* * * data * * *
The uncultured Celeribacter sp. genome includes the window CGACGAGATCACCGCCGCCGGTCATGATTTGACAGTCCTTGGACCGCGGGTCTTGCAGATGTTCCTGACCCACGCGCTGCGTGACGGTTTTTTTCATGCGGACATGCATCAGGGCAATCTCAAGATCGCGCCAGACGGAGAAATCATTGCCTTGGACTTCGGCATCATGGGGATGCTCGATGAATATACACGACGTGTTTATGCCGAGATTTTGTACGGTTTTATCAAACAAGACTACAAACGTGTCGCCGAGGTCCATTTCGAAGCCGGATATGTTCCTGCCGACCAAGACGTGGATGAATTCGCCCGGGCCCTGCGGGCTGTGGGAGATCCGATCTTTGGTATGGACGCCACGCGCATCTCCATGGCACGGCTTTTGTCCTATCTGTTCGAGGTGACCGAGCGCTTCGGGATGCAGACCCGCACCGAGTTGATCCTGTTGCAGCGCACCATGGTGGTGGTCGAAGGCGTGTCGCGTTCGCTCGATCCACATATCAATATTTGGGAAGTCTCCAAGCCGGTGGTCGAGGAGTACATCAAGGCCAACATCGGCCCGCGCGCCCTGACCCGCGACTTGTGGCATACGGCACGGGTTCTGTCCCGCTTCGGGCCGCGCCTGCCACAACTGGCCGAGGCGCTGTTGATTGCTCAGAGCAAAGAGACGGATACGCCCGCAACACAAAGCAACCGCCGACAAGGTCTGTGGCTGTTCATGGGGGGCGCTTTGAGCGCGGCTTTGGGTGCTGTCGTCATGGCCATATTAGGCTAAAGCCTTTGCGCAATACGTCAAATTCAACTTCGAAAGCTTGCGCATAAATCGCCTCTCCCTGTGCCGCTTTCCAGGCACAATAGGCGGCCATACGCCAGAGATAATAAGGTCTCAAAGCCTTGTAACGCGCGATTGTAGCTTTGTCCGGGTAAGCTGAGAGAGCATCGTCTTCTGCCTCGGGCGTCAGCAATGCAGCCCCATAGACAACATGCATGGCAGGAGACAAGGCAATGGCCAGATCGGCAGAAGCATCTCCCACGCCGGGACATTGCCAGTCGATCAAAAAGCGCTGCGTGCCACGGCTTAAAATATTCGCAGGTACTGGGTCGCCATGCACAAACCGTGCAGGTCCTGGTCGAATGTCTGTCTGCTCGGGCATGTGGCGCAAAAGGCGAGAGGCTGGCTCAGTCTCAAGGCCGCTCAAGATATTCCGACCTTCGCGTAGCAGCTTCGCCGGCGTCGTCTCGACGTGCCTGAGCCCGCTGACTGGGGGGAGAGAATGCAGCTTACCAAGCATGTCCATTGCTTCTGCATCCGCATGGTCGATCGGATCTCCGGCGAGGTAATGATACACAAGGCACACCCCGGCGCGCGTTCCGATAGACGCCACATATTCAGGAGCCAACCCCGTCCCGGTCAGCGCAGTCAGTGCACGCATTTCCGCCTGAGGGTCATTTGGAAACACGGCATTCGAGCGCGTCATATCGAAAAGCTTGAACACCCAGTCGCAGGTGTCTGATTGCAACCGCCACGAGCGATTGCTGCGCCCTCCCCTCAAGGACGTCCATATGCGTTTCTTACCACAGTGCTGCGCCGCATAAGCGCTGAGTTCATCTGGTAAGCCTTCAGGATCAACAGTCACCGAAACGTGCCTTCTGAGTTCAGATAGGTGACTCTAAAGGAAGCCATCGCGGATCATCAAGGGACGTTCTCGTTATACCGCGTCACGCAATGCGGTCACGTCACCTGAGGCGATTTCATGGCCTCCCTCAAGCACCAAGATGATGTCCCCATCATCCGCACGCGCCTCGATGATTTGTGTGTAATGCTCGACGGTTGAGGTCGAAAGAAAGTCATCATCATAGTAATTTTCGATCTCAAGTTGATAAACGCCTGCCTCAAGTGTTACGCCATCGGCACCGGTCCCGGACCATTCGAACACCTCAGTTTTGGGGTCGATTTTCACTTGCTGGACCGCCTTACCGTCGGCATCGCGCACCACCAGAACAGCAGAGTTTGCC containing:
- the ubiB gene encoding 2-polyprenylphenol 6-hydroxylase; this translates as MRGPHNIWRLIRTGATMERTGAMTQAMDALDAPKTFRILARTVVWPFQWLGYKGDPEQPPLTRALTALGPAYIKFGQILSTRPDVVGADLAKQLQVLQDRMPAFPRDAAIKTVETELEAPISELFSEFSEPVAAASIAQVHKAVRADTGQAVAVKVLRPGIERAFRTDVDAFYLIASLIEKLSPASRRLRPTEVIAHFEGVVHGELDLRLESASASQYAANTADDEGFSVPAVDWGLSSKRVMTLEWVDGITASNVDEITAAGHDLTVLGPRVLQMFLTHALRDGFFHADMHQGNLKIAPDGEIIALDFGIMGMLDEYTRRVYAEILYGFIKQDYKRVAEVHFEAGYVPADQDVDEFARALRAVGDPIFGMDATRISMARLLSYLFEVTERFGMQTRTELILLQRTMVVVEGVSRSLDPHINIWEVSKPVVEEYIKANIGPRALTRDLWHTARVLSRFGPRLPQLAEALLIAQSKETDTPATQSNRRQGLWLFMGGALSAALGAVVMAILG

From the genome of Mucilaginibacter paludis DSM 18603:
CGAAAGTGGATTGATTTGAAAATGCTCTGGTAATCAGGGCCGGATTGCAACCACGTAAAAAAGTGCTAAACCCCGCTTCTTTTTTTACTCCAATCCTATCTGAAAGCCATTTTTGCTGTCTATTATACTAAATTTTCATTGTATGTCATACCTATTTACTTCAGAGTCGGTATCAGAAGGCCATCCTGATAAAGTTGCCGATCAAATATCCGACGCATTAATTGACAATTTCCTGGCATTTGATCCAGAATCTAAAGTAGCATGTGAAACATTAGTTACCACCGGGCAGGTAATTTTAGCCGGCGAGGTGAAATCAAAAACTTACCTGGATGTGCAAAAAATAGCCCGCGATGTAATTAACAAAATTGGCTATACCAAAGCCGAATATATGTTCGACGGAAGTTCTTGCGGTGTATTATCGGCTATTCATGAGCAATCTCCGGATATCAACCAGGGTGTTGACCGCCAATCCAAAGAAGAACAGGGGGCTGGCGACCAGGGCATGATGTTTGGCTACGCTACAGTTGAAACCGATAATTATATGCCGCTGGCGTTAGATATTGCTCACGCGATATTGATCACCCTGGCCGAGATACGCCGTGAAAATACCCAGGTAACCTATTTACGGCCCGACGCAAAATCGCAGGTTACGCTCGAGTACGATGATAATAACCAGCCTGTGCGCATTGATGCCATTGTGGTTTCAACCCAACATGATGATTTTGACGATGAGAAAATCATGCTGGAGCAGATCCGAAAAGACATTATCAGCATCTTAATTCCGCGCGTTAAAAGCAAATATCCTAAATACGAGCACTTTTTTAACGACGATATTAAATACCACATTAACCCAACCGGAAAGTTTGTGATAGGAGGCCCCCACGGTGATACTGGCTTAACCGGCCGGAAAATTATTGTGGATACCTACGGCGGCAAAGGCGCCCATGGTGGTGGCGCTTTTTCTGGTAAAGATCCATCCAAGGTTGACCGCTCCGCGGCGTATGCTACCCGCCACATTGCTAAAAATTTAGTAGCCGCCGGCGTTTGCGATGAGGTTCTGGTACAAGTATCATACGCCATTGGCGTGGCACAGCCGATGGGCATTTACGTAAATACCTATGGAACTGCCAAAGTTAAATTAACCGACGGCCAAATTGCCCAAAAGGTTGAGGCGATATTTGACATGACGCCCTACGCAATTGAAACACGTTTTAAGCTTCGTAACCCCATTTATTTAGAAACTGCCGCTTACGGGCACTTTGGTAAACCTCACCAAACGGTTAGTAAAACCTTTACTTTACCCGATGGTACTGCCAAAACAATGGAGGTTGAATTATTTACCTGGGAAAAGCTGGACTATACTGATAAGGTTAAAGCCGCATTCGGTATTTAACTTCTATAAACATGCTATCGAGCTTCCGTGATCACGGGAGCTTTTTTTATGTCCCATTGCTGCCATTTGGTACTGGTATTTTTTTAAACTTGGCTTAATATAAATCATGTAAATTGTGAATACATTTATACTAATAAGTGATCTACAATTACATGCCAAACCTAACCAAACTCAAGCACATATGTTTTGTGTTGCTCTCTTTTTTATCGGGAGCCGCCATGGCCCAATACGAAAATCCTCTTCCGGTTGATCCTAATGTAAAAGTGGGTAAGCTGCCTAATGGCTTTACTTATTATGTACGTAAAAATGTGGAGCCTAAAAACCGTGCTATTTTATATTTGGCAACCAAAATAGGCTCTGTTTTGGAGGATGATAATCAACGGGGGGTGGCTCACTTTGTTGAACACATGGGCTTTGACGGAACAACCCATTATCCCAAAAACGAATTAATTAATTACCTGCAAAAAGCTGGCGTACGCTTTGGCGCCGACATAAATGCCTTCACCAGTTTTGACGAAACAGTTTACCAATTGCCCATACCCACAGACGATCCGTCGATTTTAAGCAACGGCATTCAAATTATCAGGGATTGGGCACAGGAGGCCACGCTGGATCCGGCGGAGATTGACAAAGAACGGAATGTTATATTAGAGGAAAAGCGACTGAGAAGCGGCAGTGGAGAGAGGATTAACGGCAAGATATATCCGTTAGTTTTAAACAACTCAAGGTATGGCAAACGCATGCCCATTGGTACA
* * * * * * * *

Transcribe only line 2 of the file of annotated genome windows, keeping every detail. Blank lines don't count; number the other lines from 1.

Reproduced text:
- the ubiB gene encoding 2-polyprenylphenol 6-hydroxylase; this translates as MRGPHNIWRLIRTGATMERTGAMTQAMDALDAPKTFRILARTVVWPFQWLGYKGDPEQPPLTRALTALGPAYIKFGQILSTRPDVVGADLAKQLQVLQDRMPAFPRDAAIKTVETELEAPISELFSEFSEPVAAASIAQVHKAVRADTGQAVAVKVLRPGIERAFRTDVDAFYLIASLIEKLSPASRRLRPTEVIAHFEGVVHGELDLRLESASASQYAANTADDEGFSVPAVDWGLSSKRVMTLEWVDGITASNVDEITAAGHDLTVLGPRVLQMFLTHALRDGFFHADMHQGNLKIAPDGEIIALDFGIMGMLDEYTRRVYAEILYGFIKQDYKRVAEVHFEAGYVPADQDVDEFARALRAVGDPIFGMDATRISMARLLSYLFEVTERFGMQTRTELILLQRTMVVVEGVSRSLDPHINIWEVSKPVVEEYIKANIGPRALTRDLWHTARVLSRFGPRLPQLAEALLIAQSKETDTPATQSNRRQGLWLFMGGALSAALGAVVMAILG